Public Information Officer
Sheriff's Office Recognizes Top Employees Of The Quarter
When a large-scale organized retail theft ring was recently discovered operating out of Deltona, it took an investigator with dedication, motivation and tenacity to take on the complex case. Fortunately, Volusia County Sheriff’s Investigator Cordell Lemay was more than up to the task. Working in conjunction with the Seminole County Sheriff’s Office, Investigator Lemay helped topple the criminal organization with five racketeering arrests. His skillful handling of the case earned Investigator Lemay recognition on Tuesday as the Volusia County Sheriff’s Office’s Investigator of the 3rdQuarter of 2014. Other top-performing Sheriff’s Office employees sharing in the accolades during Tuesday’s awards ceremony at the agency’s Deputy Stephen Saboda Training Center in Daytona Beach included Deputy of the Quarter Thomas Proctor, Civilian Employee of the Quarter Cindy Pagliari, Telecommunicator of the Quarter Robyn Adair and Volunteer of the Quarter Bruce Grundish.
Investigator Lemay was assigned the retail theft investigation back in May. Through the investigation, it was learned that the organization’s criminal activity spanned multiple jurisdictions and involved numerous suspects and the theft of more than $1.25 million in property from retail stores in just a year’s time. Further complicating the investigation, the main target was highly sophisticated. For instance, he fortified his residence, concealed his identity by using accounts belonging to a dead person, utilized police scanners and conducted counter surveillance when engaging in illegal transactions. Still, they were no match for Investigator Lemay, according to his supervisor, Sergeant Todd Smith. “Nearly every day, Investigator Lemay came to work early and stayed late,” Sergeant Smith noted in a memo nominating Investigator Lemay for the award. “He worked on the weekends, on his days off and even in the middle of the night. He sacrificed his personal life and free time in order to bring down this complex and devastating organization.”
Deputy Proctor, Deputy of the Quarter, was recognized for his bravery and heroism in responding to a trailer fire in Oak Hill on Aug. 25 in which a 67-year-old man was trapped inside. Through thick black smoke, Deputy Proctor could see the victim lying on the floor. With complete disregard for his own safety, Deputy Proctor held his breath before entering the trailer, where he grabbed the unconscious victim and pulled him towards the doorway. Deputy Proctor had to stop partway and retreat out of the trailer to quickly catch his breath again before re-entering the burning trailer to pull the victim the rest of the way to safety. A second deputy arrived moment later and the two immediately began chest compressions in an effort to resuscitate the victim. Deputy Proctor also re-entered the trailer yet again to make sure there weren’t any other victims trapped in the blaze. Sadly, the victim died the next day from smoke inhalation. But according to Sheriff Ben Johnson, that didn’t detract from Deputy Proctor’s bravery in rushing into a burning structure in order to give the victim a fighting chance at survival. “These deputies didn’t hesitate to spring into action and risk their lives,” said Sheriff Johnson. “It makes me very proud to see our deputies respond in such a professional manner while in the face of danger.”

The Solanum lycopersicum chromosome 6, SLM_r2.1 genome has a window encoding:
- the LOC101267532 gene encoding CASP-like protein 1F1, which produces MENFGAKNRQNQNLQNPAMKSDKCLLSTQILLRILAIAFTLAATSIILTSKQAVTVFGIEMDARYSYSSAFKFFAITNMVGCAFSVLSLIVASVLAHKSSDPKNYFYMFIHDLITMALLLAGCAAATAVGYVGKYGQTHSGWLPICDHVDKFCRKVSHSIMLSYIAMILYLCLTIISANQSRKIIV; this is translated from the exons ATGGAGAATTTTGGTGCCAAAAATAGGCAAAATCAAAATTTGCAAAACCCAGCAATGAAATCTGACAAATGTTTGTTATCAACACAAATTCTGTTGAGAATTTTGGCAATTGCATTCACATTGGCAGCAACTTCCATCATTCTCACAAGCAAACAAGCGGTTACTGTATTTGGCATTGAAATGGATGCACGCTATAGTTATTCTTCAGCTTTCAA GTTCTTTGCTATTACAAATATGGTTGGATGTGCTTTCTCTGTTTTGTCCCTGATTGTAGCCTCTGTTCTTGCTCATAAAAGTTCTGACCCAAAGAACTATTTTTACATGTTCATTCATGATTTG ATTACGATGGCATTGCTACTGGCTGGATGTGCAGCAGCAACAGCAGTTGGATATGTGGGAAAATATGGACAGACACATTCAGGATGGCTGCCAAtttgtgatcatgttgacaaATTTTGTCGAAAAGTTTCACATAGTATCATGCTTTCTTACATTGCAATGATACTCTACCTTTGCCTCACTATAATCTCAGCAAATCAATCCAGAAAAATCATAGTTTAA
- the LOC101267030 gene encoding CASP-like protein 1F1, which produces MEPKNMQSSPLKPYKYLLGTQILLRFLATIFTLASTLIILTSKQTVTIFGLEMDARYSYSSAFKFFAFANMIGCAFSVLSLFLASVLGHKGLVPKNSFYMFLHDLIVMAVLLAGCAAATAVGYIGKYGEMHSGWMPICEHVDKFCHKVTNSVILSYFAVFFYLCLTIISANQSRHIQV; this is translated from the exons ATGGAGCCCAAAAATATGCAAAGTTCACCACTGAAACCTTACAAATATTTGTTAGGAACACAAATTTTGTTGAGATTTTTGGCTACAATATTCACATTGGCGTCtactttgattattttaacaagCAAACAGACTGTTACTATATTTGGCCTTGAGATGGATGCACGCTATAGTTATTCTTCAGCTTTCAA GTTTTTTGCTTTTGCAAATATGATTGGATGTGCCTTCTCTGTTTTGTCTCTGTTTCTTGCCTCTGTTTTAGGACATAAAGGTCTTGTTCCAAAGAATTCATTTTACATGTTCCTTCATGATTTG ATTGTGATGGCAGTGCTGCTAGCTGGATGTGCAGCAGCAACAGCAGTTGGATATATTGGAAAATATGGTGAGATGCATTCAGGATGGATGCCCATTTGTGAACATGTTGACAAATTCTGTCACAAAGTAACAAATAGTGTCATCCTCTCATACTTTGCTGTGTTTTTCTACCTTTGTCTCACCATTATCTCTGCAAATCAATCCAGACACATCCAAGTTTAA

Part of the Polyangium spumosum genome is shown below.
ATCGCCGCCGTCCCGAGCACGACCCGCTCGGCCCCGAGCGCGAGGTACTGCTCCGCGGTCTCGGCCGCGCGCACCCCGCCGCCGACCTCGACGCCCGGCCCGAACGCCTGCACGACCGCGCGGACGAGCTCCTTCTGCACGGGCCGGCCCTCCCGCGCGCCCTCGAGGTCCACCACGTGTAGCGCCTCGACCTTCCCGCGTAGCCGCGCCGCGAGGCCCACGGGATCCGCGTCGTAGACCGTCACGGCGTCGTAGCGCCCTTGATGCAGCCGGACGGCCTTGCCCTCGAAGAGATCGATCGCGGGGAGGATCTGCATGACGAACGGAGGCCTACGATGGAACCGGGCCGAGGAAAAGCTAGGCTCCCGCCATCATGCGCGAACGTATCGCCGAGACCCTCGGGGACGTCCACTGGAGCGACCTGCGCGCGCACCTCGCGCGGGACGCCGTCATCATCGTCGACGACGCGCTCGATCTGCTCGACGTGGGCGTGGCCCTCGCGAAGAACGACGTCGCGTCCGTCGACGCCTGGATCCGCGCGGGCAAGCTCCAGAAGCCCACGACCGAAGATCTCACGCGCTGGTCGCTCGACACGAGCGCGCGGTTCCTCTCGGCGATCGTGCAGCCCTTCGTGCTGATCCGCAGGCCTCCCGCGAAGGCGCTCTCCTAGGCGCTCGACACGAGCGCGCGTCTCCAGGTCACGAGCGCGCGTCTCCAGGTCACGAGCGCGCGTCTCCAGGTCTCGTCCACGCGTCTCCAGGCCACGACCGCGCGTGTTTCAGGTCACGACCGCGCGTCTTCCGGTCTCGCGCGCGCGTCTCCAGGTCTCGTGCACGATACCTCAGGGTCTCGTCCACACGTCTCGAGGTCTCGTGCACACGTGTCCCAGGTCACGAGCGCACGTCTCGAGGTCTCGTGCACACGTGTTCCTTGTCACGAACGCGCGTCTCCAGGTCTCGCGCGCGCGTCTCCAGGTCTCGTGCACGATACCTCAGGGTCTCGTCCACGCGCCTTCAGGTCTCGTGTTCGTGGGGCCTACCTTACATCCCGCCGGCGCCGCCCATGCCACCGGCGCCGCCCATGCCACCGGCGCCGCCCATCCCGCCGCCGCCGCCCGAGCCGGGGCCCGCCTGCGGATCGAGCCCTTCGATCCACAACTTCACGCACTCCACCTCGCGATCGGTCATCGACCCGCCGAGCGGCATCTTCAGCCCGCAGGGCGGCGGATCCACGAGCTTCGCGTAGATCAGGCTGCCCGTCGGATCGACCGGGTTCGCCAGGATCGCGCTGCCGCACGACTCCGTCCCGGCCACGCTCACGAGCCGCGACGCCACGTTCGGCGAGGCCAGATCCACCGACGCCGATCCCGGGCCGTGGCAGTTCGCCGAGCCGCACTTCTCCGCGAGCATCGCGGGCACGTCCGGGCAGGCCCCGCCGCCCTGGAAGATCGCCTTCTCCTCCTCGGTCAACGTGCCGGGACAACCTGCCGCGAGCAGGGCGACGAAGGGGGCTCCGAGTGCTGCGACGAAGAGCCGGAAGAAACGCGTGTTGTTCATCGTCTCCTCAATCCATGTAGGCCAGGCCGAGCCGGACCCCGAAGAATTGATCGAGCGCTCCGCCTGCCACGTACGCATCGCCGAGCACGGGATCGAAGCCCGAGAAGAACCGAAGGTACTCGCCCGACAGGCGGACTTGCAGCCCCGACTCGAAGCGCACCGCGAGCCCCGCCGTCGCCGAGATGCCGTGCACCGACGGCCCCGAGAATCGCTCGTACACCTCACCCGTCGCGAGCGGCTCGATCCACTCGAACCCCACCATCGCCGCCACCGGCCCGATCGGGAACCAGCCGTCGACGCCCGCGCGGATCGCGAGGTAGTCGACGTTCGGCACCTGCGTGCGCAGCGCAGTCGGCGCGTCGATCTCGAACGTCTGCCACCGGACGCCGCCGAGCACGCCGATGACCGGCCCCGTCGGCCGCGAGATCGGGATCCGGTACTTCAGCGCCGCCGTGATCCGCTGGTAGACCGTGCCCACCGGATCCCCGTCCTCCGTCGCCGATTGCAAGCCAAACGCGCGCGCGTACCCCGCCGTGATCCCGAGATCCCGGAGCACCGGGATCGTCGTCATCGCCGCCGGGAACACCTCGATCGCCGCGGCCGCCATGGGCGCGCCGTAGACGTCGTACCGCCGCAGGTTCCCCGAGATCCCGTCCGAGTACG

In addition to her regular duties as a school crossing guard supervisor, Pagliari -- the Civilian Employee of the Quarter -- virtually took on a doubled workload by covering for another school crossing guard supervisor who had retired. And once a replacement was hired, Pagliari took it upon herself to make sure she got off to a good start by assisting with the orientation and training. She also drove the new supervisor to every school crossing in her district to familiarize her with the locations and characteristics of each crossing. “What a great job,” remarked Sheriff Johnson. “You’ve always been there for us and have always done everything we needed you to do.”
Adair, the Telecommunicator of the Quarter, was praised for her handling of a rather unusual 911 call back in October. When Adair picked up the phone, no one on the other end was talking to her. She quickly realized that it was an accidental dial. And she also quickly realized that the voices in the background were talking about illegal drugs. So she kept the phone line open for nearly 28 minutes while she continued to listen in on the conversation and relay what she was hearing to responding deputies. The information provided by Adair led deputies right to an active meth lab in Deltona, where three people were arrested.
Grundish, the Volunteer of the Quarter, is part of the Sheriff’s Office’s highly-touted Citizen Observer Program. As a C.O.P. volunteer, Grundish is always willing to step in and work the radio at the base when needed. He also has been very effective in handling his duties as a fingerprint supervisor, developing many venues that have resulted in C.O.P.s fingerprinting numerous children for their parents’ records.
Administrative offices: West Volusia 386-736-5961 Daytona Beach 386-254-4689 New Smyrna Beach 386-423-3352
Non-emergency dispatch numbers: DeLand 386-943-8276 Daytona Beach 386-239-8276 New Smyrna Beach 386-409-8276 Osteen 407-323-0151